When you think of TV spin-offs, what shows come to mind? Baywatch Nights, the ridiculous, supernatural Baywatch sister show that starred The Hoff as a detective? Joey, the unwatchable series about the least interesting character on Friends? How about Soul Man, the short-lived Home Improvement spin-off about Mike Weber (Dan Aykroyd, at a career low), the Taylors’ priest?
Sure, these shows were all terrible ideas, horribly executed. There are so many awful spin-offs out there that Entertainment Weekly‘s roundup of the 15 worst is just the tip of the garbage barge. Amid all the crap out there, it’s easy to forget that some of the greatest TV series of all time began as characters and concepts on other programs. Check out ten of our favorites and allow us to convince you that “spin-off” doesn’t have to be a dirty word after the jump.
Most Americans don’t realize that this cult favorite BBC series — a fixture on Comedy Central in the ’90s — was born on French and Saunders, lead actress Jennifer Saunders’ sketch comedy show with Dawn French. The original Ab Fab was a recurring segment called “Modern Mother and Daughter.” While Saunders always played the debauched ex-hippie mum (at the time, Edina was named Ariadne), it was French who originally took the role of the long-suffering, uptight daughter. Julia Sawalha took over the role of Saffron in the spin-off, and certainly looked the part of Edina’s offspring — even though, in reality, she’s only a decade younger than Saunders. Of course, Ab Fab‘s greatest improvement on the sketch that inspired it was the addition of hilarious ex-model Joanna Lumley as Edina’s hard-partying, brain-fried best friend.
Saved by the Bell
In 1988, Hayley Mills landed a role as a dynamic teacher at John F. Kennedy Junior High in Indianapolis. The show, Good Morning, Miss Bliss, featured a motley gang of kids — including the characters Zack Morris, Screech Powers, and Lisa Turtle — and their bumbling principal, Mr. Belding. Originally intended for NBC, the show landed for a season on the Disney Channel. When it was rebooted in 1989 and the focus moved from teacher to students, Mills and some of the other actors got kicked to the curb. Zack, Screech, Lisa, and Mr. B were joined by the good-looking trio of Slater, Jessie, and Kelly. And the rest is teen TV history.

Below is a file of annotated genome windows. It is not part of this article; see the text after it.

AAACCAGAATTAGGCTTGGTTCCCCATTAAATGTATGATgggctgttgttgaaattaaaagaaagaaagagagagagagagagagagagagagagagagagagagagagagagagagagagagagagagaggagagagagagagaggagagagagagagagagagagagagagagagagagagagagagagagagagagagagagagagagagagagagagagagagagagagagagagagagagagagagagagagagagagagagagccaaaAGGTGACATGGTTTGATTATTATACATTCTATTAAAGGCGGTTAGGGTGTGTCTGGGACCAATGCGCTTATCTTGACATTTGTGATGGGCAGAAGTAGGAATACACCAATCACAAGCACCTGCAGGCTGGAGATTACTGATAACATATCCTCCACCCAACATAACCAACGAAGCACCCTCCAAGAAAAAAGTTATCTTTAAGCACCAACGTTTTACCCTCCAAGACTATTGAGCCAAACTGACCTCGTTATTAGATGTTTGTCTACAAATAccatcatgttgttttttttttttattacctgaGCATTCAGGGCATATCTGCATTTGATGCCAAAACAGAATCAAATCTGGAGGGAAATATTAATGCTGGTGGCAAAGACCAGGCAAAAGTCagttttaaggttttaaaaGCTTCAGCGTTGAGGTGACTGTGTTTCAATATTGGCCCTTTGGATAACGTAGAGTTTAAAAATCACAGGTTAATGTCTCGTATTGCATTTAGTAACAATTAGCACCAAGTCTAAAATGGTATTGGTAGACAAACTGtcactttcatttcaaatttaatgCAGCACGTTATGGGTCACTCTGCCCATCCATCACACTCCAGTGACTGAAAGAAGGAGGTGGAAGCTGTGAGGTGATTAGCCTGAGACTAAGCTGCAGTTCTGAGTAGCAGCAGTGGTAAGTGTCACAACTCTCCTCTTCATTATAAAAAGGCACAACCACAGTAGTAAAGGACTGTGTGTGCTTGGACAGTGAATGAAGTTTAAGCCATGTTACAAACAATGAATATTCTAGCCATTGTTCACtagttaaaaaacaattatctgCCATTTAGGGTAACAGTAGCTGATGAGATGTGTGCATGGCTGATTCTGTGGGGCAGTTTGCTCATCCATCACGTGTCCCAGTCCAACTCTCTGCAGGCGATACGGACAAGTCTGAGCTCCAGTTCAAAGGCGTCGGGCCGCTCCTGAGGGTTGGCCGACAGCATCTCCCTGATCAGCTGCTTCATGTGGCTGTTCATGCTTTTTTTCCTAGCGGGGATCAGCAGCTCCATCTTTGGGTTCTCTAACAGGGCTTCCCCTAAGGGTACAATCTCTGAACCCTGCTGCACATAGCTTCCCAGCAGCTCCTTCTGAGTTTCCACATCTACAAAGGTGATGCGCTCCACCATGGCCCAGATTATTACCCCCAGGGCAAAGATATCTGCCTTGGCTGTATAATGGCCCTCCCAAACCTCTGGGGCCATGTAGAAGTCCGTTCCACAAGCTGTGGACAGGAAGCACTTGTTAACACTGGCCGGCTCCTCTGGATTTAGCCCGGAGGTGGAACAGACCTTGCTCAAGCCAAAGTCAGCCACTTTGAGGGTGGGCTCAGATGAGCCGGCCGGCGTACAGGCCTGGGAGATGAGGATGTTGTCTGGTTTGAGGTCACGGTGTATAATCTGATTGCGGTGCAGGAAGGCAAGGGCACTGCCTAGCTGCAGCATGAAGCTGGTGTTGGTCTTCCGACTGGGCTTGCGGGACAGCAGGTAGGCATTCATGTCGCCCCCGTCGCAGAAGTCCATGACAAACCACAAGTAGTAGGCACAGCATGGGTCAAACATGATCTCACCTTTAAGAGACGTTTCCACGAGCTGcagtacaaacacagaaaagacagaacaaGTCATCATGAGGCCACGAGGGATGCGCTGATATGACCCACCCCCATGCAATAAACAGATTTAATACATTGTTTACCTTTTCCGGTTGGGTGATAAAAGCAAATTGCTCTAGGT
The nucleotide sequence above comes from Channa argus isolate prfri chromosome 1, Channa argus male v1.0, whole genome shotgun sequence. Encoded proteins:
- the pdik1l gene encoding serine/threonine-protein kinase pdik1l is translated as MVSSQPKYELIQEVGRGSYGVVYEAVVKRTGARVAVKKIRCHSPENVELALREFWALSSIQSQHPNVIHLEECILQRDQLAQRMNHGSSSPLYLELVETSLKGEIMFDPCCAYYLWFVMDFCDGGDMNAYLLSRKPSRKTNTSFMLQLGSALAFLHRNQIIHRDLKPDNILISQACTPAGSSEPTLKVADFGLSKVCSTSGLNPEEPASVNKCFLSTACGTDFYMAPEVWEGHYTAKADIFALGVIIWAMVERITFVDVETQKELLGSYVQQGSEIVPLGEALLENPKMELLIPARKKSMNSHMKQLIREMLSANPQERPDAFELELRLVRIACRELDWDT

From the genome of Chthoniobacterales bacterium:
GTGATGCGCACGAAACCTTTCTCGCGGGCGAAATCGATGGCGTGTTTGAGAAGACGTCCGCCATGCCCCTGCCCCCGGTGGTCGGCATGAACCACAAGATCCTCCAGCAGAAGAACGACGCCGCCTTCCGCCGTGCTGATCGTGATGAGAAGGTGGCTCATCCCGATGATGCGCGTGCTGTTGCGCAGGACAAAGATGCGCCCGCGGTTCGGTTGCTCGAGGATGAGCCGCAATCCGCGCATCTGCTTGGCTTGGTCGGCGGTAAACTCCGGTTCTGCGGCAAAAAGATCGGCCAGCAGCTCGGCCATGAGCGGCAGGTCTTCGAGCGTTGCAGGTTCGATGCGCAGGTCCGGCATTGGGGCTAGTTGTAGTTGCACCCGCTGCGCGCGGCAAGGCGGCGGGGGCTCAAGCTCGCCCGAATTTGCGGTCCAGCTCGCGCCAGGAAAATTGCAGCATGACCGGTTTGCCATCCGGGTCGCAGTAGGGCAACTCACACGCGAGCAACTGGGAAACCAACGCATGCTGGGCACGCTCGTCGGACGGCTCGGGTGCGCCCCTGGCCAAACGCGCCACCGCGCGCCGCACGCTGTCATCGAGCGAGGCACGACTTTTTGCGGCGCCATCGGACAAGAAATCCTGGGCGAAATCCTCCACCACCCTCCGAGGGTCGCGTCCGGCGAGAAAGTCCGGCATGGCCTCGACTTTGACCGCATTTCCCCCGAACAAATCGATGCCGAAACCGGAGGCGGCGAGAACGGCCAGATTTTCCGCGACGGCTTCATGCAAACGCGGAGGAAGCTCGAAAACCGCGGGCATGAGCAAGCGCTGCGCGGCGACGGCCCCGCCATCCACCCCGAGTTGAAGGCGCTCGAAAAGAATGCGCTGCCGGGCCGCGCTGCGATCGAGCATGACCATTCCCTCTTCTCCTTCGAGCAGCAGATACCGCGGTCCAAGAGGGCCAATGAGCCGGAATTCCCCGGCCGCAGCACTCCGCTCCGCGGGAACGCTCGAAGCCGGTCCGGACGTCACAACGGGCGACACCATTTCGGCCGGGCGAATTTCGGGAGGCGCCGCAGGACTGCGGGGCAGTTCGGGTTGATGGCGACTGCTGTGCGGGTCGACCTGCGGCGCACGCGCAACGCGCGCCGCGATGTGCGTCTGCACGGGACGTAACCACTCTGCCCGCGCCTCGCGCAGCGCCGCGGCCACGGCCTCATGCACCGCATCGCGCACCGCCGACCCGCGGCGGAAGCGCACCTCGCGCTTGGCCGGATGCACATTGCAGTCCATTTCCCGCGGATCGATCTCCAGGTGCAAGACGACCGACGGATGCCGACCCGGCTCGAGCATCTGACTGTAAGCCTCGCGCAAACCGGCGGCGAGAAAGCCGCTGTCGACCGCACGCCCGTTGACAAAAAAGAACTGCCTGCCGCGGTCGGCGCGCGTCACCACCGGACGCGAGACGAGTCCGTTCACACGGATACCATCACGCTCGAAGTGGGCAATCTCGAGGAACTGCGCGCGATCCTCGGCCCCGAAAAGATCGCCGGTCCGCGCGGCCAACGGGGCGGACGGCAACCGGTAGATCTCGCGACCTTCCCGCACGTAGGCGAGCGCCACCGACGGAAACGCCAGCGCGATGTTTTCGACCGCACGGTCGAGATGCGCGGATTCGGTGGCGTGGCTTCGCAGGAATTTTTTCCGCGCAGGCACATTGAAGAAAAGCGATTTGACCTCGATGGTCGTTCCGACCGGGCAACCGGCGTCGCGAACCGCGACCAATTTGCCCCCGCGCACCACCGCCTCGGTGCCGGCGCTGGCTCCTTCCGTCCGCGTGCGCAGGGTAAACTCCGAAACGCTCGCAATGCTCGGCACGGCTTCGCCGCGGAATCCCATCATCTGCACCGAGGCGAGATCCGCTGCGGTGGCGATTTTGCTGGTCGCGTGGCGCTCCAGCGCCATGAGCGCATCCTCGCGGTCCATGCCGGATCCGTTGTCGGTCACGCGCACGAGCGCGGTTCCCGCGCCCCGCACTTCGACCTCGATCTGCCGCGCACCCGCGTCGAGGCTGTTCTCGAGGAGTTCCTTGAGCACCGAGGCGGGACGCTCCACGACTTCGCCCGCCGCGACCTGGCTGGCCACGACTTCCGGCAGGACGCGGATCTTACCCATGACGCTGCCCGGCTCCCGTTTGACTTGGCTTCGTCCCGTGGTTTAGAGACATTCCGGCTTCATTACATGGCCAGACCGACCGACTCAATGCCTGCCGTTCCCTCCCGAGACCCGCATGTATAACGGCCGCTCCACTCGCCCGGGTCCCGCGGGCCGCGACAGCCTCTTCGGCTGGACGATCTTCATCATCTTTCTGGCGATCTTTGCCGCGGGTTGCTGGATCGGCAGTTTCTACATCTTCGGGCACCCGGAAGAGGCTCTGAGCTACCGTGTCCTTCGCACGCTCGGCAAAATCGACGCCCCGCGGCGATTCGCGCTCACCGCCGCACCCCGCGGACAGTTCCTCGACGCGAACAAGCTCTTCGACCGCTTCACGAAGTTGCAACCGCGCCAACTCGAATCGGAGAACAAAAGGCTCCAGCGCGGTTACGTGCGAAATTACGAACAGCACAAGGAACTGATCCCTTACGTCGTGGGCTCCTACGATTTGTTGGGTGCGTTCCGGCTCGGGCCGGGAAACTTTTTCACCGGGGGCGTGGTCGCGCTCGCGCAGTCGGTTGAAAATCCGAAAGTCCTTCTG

Sure, we look back on it now as a piece of ’90s kitsch. But its balls-out Los Angeles ambition and melodrama made it a fitting spin-off for its well-loved (and equally cheesy) predecessor, Beverly Hills, 90210. Melrose Place got its start on Season 2 of 90210, when Kelly fell for Dylan’s older biker buddy, Jake. She briefly appeared on the new show, but the couple’s relationship ended in time for her get back to her rightful place at West Bev. We were left with seven seasons of backstabbing and breakdowns in a West Hollywood apartment complex — and a whole lot of Heather Locklear.
The first few seasons of Buffy the Vampire Slayer were sublime. A lot of that had to do with the endlessly frustrating eternal soul connection between Buffy, who killed vampires, and Angel, who was one. But by the end of Season 3, there was little ground left to cover in their relationship. Since Whedon fans, being Whedon fans, weren’t ready to say good-bye to the character yet, David Boreanaz got a series of his own — in which, for the most part, he tries to redeem all the bad he’s done in the world as a private detective in Los Angeles. It was a weird concept, and the first season was bumpy, but somehow it worked out.